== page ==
Fire activity was expected to increase today as the temperature rose a bit, coinciding with less humidity in the air.

But that didn’t mean the fire would spread, according to the latest update from NWT Fire.

The update on Wednesday afternoon measured the blaze at 174,103 hectares and still 15 km from the Yellowknife city limits.

Frank McKay, a wildfire information officer with the Department of Environment and Climate Change, stated that negligible fire movement towards Yellowknife was expected on Wednesday and the flames are highly unlikely to reach the outskirts of Yellowknife in the next few days as the blaze has been held at bay with aerial support, rain and a downturn in weather.

The precipitation seen over the last few days meant firefighters were able to begin a direct attack on the fire and build containment lines.

But McKay warned very little precipitation is expected over the next week or so and that could mean flare-ups in some areas.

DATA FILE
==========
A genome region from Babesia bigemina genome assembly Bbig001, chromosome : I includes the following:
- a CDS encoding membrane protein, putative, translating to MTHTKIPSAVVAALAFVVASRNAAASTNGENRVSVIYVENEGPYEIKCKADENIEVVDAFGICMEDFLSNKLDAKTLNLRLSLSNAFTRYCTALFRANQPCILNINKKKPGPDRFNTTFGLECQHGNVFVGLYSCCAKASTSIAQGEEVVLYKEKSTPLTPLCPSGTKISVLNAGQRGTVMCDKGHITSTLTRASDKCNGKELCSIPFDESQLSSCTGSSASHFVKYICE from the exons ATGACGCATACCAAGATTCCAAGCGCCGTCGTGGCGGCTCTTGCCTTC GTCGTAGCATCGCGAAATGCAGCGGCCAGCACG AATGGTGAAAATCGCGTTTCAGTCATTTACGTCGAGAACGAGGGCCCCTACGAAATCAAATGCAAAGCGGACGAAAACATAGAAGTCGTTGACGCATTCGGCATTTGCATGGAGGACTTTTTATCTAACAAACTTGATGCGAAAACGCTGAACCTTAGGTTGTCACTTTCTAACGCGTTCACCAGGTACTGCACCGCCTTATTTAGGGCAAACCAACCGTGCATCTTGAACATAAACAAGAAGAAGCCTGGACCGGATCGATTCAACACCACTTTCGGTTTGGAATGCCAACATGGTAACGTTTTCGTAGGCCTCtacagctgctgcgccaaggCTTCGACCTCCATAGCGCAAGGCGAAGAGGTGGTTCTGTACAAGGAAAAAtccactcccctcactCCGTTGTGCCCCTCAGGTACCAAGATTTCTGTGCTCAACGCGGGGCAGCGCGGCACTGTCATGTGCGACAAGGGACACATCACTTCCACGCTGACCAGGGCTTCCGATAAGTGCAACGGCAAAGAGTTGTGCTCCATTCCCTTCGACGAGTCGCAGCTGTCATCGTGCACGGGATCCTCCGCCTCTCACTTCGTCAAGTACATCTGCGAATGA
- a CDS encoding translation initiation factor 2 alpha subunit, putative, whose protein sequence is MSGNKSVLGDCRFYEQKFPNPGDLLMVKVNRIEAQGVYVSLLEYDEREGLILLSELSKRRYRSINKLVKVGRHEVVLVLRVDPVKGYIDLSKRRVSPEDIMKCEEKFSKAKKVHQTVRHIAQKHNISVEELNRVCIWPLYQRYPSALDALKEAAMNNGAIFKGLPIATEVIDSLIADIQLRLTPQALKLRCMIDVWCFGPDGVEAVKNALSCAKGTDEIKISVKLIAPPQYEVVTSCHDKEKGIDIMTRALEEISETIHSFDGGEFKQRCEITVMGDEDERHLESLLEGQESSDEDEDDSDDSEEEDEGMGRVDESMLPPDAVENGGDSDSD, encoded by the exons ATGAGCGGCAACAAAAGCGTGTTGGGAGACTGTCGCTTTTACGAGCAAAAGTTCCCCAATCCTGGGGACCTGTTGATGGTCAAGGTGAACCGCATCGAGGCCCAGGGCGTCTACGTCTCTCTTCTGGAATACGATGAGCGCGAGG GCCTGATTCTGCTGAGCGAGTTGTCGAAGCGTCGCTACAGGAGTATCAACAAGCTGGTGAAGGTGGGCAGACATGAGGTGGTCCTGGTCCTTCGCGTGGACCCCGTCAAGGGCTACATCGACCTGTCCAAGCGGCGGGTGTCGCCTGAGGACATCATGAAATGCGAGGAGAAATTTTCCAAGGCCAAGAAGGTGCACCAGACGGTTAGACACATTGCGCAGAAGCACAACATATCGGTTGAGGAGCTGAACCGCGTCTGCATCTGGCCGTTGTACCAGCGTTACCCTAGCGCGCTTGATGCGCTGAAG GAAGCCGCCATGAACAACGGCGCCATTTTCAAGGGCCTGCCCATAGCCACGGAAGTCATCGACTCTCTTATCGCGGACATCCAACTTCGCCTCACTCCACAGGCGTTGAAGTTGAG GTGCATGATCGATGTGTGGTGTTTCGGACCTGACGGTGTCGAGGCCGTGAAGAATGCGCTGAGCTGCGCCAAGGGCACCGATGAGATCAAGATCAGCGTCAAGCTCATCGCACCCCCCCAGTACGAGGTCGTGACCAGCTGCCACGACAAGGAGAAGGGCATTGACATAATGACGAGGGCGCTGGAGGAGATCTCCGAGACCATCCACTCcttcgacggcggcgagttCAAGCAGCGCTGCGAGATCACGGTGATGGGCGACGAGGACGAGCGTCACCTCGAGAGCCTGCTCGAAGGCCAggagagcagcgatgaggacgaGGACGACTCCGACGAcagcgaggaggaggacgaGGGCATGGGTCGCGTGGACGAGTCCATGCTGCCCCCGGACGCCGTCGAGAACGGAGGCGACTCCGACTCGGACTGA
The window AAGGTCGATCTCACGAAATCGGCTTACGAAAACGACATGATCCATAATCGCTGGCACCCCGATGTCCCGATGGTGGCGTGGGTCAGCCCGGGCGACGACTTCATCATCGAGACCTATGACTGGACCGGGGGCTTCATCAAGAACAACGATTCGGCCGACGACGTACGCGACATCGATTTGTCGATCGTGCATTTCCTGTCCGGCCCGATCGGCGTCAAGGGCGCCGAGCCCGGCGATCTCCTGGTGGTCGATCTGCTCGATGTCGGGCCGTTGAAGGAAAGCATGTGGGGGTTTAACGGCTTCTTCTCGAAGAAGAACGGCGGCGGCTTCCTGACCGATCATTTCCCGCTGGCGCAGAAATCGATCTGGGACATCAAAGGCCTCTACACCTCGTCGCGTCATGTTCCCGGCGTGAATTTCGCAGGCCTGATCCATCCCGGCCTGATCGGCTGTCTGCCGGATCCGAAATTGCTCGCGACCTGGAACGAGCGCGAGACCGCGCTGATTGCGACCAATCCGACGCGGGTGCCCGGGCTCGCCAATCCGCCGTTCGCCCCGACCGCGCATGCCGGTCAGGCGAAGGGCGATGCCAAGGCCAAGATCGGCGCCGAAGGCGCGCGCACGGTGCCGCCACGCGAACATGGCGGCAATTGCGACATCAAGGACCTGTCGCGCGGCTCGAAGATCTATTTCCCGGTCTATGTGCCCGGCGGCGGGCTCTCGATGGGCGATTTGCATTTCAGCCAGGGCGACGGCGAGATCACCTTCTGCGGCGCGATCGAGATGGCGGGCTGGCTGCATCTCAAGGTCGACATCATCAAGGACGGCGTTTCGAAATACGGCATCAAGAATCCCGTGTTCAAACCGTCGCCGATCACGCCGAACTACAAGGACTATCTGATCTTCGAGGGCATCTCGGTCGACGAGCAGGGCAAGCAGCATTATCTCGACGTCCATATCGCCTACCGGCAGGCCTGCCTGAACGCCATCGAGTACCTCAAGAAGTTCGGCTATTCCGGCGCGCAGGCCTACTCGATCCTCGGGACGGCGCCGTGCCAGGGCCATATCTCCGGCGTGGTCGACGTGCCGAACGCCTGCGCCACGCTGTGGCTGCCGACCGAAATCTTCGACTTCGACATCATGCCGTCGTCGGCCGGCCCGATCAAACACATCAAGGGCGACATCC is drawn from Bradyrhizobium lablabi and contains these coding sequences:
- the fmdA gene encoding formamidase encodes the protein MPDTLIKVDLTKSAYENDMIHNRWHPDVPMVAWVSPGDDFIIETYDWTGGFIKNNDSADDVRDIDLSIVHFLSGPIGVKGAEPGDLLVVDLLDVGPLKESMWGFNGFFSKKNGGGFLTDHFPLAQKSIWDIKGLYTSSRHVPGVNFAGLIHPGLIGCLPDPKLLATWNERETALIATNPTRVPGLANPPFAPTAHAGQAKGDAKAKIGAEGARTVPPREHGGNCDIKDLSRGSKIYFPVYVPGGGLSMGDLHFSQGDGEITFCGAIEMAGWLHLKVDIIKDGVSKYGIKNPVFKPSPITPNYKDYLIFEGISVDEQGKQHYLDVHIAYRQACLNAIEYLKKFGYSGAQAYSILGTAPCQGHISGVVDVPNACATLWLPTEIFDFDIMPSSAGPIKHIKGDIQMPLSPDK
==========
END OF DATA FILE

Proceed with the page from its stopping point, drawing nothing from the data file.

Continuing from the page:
There are more than 300 people fighting the blaze, including Canadian Armed Forces personnel, 13 helicopters, and many pieces of heavy equipment, bolstered by aerial support fortifying containment lines, a City of Yellowknife incident management team response, structural firefighter imports and various contractors.

The Ingraham Trail fire had no change overnight, still sitting at 50,208 hectares. But the big change is that the fire is not expected to reach the trail itself because of wind conditions along with the work done by firefighters.

McKay stated there is still a threat to structures along the trail as well as to lakes and rivers in the area. Three structures have been lost to date because of the fire, according to the latest numbers.

The Dettah fire stood at 49,502 hectares and sat 29 km southeast of the community. Dettah, Ndilo and Yellowknife are not currently at risk because of the blaze and flames have not yet reached Jennejohn Lake — the wildfire burned 7 km south of the lake at its closest point as of Wednesday.

A large control line stretching from Great Slave Lake through to central Jennejohn Lake had been built, McKay said. Fire retardant will hopefully head off the northward and westward growth toward the Ingraham Trail and Dettah, with extra retardant dropped on Tuesday to hem in the northwest part of the blaze.

James McCarthy

I've been hanging around the office as the sports editor for the better part of the last 16 years. In August 2022, NNSL Media decided to promote me to the managing editor's position, which I accepted after...

Leave a comment

Cancel reply

Your email address will not be published.